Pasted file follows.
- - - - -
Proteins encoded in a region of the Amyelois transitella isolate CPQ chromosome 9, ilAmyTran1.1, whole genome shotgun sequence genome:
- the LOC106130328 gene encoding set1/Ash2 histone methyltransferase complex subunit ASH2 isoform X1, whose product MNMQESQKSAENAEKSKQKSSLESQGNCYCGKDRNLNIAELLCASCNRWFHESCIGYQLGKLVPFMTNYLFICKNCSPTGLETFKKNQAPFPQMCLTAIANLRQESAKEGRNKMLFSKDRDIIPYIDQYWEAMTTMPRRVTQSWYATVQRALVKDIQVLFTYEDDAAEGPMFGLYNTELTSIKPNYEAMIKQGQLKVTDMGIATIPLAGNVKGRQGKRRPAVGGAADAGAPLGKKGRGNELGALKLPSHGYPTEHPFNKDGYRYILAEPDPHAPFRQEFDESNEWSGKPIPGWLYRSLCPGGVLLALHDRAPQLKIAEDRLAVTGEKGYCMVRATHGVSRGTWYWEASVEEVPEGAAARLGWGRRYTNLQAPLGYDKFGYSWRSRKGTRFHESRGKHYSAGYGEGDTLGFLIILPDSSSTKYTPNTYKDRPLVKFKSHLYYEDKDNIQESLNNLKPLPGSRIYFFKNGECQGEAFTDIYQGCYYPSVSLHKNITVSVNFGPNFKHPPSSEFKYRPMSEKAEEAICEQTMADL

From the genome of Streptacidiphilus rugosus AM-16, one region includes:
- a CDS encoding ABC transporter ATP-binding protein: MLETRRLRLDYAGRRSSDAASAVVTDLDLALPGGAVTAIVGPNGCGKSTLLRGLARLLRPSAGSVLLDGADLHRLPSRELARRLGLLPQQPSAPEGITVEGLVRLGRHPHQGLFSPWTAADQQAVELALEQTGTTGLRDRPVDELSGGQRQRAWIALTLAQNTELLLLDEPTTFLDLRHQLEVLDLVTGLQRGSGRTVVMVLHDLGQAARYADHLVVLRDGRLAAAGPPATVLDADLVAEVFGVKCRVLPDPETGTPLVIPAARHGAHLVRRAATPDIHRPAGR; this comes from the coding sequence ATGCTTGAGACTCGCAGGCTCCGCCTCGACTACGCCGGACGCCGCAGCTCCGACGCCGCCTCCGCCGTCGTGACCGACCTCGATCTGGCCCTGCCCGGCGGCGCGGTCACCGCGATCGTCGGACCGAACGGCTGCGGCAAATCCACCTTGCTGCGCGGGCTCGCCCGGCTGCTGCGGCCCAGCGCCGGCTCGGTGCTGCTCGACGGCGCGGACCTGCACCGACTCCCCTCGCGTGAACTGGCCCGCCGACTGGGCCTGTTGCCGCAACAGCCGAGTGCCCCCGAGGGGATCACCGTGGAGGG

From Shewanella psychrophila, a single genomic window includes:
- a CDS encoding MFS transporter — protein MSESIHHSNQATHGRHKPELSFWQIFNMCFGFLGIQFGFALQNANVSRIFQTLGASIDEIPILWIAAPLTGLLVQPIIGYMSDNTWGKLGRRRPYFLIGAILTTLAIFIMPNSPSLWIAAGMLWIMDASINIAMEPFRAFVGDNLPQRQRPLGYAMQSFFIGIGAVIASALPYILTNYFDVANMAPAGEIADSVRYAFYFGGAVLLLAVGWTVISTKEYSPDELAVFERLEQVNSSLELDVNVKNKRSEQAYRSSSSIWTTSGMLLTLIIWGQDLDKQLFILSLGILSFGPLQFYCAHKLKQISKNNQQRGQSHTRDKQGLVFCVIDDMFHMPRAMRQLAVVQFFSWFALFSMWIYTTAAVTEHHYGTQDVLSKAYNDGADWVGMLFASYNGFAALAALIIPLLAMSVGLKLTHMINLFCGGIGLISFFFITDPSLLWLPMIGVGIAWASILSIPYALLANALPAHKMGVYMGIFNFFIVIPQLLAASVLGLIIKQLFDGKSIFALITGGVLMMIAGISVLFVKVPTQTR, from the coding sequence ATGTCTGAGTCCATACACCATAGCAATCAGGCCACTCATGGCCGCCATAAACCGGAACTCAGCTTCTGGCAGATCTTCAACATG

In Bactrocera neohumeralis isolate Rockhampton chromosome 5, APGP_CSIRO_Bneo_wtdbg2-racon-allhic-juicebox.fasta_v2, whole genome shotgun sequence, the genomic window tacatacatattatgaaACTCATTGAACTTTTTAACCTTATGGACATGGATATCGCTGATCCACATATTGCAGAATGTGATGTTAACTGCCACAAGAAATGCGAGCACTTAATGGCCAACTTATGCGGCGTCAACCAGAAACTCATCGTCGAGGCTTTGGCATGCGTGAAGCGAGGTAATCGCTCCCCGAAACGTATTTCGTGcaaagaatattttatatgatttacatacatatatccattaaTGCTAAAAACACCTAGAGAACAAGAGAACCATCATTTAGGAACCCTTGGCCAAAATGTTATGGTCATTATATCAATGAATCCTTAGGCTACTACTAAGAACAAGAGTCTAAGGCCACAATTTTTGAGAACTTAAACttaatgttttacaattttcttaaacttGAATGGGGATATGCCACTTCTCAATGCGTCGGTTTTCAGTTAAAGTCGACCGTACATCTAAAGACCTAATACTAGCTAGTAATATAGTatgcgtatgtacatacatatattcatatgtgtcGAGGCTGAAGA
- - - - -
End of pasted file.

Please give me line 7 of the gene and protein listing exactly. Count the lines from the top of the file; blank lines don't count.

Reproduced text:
In Bactrocera neohumeralis isolate Rockhampton chromosome 5, APGP_CSIRO_Bneo_wtdbg2-racon-allhic-juicebox.fasta_v2, whole genome shotgun sequence, the genomic window tacatacatattatgaaACTCATTGAACTTTTTAACCTTATGGACATGGATATCGCTGATCCACATATTGCAGAATGTGATGTTAACTGCCACAAGAAATGCGAGCACTTAATGGCCAACTTATGCGGCGTCAACCAGAAACTCATCGTCGAGGCTTTGGCATGCGTGAAGCGAGGTAATCGCTCCCCGAAACGTATTTCGTGcaaagaatattttatatgatttacatacatatatccattaaTGCTAAAAACACCTAGAGAACAAGAGAACCATCATTTAGGAACCCTTGGCCAAAATGTTATGGTCATTATATCAATGAATCCTTAGGCTACTACTAAGAACAAGAGTCTAAGGCCACAATTTTTGAGAACTTAAACttaatgttttacaattttcttaaacttGAATGGGGATATGCCACTTCTCAATGCGTCGGTTTTCAGTTAAAGTCGACCGTACATCTAAAGACCTAATACTAGCTAGTAATATAGTatgcgtatgtacatacatatattcatatgtgtcGAGGCTGAAGA